Rizkallah: What's the difference? I don't know..

Welch: What is the difference?

Rizkallah: Yes.

Welch: When insurance plans change, or there's a mandate put on an insurance plan or put on an individual — when there's a change, they have to to reevaluate what they provide and how they provide it. And when they do that, sometimes there's going to be certain plans that change. Unfortunately, maybe plans are going to offer less benefits. Maybe employers are going to think twice about what type of benefits they want to provide to their employees.

OK, we're going to move on. I want one answer from the doctor — who is a stakeholder in this, as dentists stand to see either increased rates, increased patient visits, or both if this passes. You've sued the state; you've been sued by the state regarding MassHealth billing. How do you dispel this notion that this campaign is about self-interest?

Rizkallah: Oh, it's — here's what happens: When patients do better, doctors will do better. And the way that doctors do better is by providing quality service to patients.

Our patients want care. And there is no question that when when the patient's funding becomes available — the studies show very clearly — when a patient's funding becomes higher from their insurance company, their oral health improves. When patients can get better services — because they can afford the services, because the insurance companies are not scamming them out of the money and giving the money away to their parent company — that money now goes back to patients' wallets so that patients get a chance to make a decision if they want treatment. If they want treatment, then they will improve their oral health, and doctors will make more. But that is —

We are going to move on to closing statements. James, we're going to start with you. Why should people vote "no"? You have 30 seconds.

Welch: Consumers need to ask themselves three basic questions: How will this impact me in regards to costs? How will this impact me in regards to access? And how will it impact me in regards to the overall quality of care? When voters scratch at the surface on this question, they'll realize very quickly, costs will go up, access will go down, and there's absolutely no guarantee that quality of care will improve.

Doctor, why should people vote “yes”? 30 seconds.

Rizkallah: Carrie, what Jim just said is completely false. Currently, insurance companies are scamming patients out of fair coverage in their dental insurance. Question 2 solves this in two ways. First, their outrageous waste and scams get stopped and redirected to patient care so the patients will have lower out-of-pocket costs, such as lower co-pays and lower premiums.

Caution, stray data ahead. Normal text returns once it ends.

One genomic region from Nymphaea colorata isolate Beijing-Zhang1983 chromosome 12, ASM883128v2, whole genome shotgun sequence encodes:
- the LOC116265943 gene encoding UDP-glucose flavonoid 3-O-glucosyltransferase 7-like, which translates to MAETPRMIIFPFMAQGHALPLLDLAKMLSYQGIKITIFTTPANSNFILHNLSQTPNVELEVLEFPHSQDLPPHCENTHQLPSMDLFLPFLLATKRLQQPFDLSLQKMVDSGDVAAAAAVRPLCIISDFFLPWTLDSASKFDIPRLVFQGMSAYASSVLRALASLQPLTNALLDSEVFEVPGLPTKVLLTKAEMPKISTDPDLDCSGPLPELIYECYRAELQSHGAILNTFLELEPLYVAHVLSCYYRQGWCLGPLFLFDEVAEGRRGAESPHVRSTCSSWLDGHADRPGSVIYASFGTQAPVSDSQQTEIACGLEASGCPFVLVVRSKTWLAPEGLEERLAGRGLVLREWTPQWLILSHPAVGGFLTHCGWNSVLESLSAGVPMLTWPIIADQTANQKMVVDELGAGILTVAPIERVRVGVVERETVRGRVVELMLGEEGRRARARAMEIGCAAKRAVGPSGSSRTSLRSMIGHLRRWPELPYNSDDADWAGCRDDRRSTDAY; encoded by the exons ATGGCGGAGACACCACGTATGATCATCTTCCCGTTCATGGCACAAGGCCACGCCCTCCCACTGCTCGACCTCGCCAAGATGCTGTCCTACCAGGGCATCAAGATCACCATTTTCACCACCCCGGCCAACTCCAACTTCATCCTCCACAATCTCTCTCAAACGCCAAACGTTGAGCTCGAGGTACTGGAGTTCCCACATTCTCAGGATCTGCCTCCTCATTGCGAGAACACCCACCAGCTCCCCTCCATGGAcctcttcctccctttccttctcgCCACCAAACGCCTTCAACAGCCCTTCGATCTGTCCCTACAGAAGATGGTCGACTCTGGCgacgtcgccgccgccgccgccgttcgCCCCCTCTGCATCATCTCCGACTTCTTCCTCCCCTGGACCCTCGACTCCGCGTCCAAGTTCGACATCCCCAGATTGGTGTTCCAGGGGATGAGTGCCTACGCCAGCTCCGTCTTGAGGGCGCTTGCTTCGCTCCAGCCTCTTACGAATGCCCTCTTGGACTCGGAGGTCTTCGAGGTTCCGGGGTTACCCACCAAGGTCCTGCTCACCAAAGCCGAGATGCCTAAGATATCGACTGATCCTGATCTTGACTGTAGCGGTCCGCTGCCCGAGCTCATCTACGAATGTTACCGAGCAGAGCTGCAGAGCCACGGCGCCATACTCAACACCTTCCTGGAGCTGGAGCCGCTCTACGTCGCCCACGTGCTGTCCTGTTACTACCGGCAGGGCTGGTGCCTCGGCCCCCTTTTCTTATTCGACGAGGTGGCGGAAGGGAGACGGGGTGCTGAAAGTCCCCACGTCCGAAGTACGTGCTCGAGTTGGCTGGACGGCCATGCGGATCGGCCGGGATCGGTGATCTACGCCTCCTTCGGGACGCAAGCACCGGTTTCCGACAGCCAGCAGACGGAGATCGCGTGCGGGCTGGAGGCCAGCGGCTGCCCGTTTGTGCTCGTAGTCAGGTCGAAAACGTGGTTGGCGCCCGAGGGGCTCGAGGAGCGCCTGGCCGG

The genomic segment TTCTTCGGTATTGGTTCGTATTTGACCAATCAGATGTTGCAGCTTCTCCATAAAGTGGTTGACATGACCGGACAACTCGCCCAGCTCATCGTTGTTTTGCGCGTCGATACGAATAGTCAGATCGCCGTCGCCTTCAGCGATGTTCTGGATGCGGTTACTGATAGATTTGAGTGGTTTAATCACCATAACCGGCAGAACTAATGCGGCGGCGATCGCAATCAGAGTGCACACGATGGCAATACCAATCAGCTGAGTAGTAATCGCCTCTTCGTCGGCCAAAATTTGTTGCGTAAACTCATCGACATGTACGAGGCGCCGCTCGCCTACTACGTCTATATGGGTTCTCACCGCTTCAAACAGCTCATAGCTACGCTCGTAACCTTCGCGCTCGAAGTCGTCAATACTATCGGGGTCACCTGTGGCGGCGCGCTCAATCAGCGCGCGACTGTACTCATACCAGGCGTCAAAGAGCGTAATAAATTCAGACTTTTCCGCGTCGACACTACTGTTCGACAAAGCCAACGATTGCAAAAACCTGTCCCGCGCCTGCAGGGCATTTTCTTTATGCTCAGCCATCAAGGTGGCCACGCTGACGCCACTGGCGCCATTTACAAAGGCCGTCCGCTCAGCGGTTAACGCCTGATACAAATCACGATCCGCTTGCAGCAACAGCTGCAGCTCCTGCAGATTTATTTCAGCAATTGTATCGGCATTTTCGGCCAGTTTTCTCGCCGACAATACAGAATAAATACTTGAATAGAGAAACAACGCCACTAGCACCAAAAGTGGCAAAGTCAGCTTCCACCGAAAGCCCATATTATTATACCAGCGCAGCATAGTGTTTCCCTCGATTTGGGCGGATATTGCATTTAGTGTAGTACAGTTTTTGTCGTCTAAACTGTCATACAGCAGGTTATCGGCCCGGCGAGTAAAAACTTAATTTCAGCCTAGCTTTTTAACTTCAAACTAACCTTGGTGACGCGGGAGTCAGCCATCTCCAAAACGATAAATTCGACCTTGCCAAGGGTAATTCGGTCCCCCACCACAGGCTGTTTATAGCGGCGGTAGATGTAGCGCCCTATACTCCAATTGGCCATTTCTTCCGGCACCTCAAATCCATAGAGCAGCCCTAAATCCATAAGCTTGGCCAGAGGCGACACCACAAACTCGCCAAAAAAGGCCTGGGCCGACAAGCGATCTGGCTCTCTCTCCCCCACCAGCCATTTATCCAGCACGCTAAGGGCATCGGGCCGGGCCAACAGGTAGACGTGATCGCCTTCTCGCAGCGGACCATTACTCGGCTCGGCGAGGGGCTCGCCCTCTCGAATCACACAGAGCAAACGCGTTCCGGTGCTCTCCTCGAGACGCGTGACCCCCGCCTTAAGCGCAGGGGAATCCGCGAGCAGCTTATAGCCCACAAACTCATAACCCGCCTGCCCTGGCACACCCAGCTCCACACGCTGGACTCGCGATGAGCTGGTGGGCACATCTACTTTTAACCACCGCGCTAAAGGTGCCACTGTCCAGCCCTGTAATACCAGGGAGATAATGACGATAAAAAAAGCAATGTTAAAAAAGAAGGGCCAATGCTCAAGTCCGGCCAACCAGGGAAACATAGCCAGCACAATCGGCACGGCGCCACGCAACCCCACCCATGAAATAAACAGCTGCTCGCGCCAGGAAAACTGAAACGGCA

Secondly, if Question 2 passes, dental insurance companies will be required to disclose to consumers what the true payout value is of their insurance plan. Buyers of insurance, whether a business buying for their insurance, their employees or individual consumers, will know the true value of the plan that they are buying.

The polling place at Town Hall in Deerfield, Massachusetts, for the state primary on September 6, 2022.
Nirvani Williams
/
NEPM
The polling place at Town Hall in Deerfield, Massachusetts, for the state primary on September 6, 2022.

Here to fact-check and provide some perspective on ballot Question 2 is Matt Murphy of the State House News Service.

We're going to jump right in and start with that report that voters can see quoted in the ballot question guide published by the secretary of the commonwealth. That's the Milliman research study. That is or is not an independent report?

Matt Murphy, SHNS: Well, it is true that report was commissioned by the National Association of Dental Plans. Milliman does this kind of work. In this case, it is the most comprehensive we've seen to date, but it was paid for by the industry.

This issue has come before lawmakers previously. Can you briefly catch us up?

Murphy: Yeah, this proposal has been filed in various forms before the Legislature, before. And in all cases, lawmakers have looked at this, they've grappled with some of the issues, but they've been unable to come to any sort of resolution, which is how we find ourselves here today with lawmakers allowing this to proceed to the ballot.

[It's] a very complicated issue and one that we often see on Beacon Hill take a lot of time to come to any fruition. And often times, proponents just lose their patience and proceed to the ballot, which is what we're seeing this year.

And a version of this was introduced in 2021 by Rep. Puppolo and — that was killed off?

Murphy: That was sent to a study which is basically the Legislature's way of saying we don't know what to do with this at this time, and we're going to push this off, and we'll continue to have this debate.

The two sides here have very differing views about what the impact on the dental insurance market would be in Massachusetts. And that is probably why you're seeing lawmakers unable to reach any sort of conclusion, and handle this on their own.

Anything jump out at you?

Well, I did hear during this debate, former Sen. Welch talking about how the medical loss ratios that are applied through the ACA to your traditional health insurance, much different than the dental insurance. And in some respects, he is correct there. What we're hearing opponents say is the dental insurance market is so much smaller than the broader medical insurance market, there's not as many subscribers to spread administrative costs over, which is why the impact would be far different.

Another thing that jumped out: When the doctor talked about premiums going down, there's a number of ways insurers could handle this question should it pass. Without a medical loss ratio applied to dental insurance anywhere else in the country, just how the insurance industry would respond to this is a big unknown. And some say it could cause small carriers to leave the market entirely.

Disclosure: Delta Dental of Massachusetts, referenced in this report, is an underwriter of New England Public Media. Our newsroom operates independently of the station’s fundraising department.

Carrie Healy hosts the local broadcast of "Morning Edition" at NEPM. She also hosts the station’s weekly government and politics segment “Beacon Hill In 5” for broadcast radio and podcast syndication.